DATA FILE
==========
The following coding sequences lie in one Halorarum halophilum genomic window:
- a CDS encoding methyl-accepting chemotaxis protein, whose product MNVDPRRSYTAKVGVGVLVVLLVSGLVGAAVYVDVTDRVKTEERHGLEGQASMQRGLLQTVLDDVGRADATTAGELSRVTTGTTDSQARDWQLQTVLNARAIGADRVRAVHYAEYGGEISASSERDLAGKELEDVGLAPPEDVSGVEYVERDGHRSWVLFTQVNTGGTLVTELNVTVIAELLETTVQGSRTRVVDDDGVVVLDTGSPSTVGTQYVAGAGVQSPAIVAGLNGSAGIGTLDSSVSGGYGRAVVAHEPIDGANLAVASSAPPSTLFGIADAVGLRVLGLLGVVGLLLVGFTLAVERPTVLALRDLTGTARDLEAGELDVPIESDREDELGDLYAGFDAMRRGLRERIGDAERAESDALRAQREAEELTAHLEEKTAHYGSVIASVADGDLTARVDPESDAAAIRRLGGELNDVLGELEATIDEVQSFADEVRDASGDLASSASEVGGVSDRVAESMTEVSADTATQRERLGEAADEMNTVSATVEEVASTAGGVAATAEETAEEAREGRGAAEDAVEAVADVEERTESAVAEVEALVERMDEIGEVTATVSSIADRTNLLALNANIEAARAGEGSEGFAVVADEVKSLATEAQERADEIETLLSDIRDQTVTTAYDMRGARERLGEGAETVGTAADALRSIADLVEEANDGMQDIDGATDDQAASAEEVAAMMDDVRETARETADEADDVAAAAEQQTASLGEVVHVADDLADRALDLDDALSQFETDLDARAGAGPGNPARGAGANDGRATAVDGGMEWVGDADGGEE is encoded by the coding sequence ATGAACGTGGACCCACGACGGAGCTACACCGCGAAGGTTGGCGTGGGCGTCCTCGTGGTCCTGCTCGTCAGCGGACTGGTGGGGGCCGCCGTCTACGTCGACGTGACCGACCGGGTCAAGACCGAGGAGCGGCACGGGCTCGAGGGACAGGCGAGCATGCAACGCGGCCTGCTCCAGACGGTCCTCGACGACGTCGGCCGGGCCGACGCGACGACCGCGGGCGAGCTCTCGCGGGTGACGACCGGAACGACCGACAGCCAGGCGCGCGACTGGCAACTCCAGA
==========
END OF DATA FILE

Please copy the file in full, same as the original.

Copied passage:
The following coding sequences lie in one Halorarum halophilum genomic window:
- a CDS encoding methyl-accepting chemotaxis protein, whose product MNVDPRRSYTAKVGVGVLVVLLVSGLVGAAVYVDVTDRVKTEERHGLEGQASMQRGLLQTVLDDVGRADATTAGELSRVTTGTTDSQARDWQLQTVLNARAIGADRVRAVHYAEYGGEISASSERDLAGKELEDVGLAPPEDVSGVEYVERDGHRSWVLFTQVNTGGTLVTELNVTVIAELLETTVQGSRTRVVDDDGVVVLDTGSPSTVGTQYVAGAGVQSPAIVAGLNGSAGIGTLDSSVSGGYGRAVVAHEPIDGANLAVASSAPPSTLFGIADAVGLRVLGLLGVVGLLLVGFTLAVERPTVLALRDLTGTARDLEAGELDVPIESDREDELGDLYAGFDAMRRGLRERIGDAERAESDALRAQREAEELTAHLEEKTAHYGSVIASVADGDLTARVDPESDAAAIRRLGGELNDVLGELEATIDEVQSFADEVRDASGDLASSASEVGGVSDRVAESMTEVSADTATQRERLGEAADEMNTVSATVEEVASTAGGVAATAEETAEEAREGRGAAEDAVEAVADVEERTESAVAEVEALVERMDEIGEVTATVSSIADRTNLLALNANIEAARAGEGSEGFAVVADEVKSLATEAQERADEIETLLSDIRDQTVTTAYDMRGARERLGEGAETVGTAADALRSIADLVEEANDGMQDIDGATDDQAASAEEVAAMMDDVRETARETADEADDVAAAAEQQTASLGEVVHVADDLADRALDLDDALSQFETDLDARAGAGPGNPARGAGANDGRATAVDGGMEWVGDADGGEE is encoded by the coding sequence ATGAACGTGGACCCACGACGGAGCTACACCGCGAAGGTTGGCGTGGGCGTCCTCGTGGTCCTGCTCGTCAGCGGACTGGTGGGGGCCGCCGTCTACGTCGACGTGACCGACCGGGTCAAGACCGAGGAGCGGCACGGGCTCGAGGGACAGGCGAGCATGCAACGCGGCCTGCTCCAGACGGTCCTCGACGACGTCGGCCGGGCCGACGCGACGACCGCGGGCGAGCTCTCGCGGGTGACGACCGGAACGACCGACAGCCAGGCGCGCGACTGGCAACTCCAGA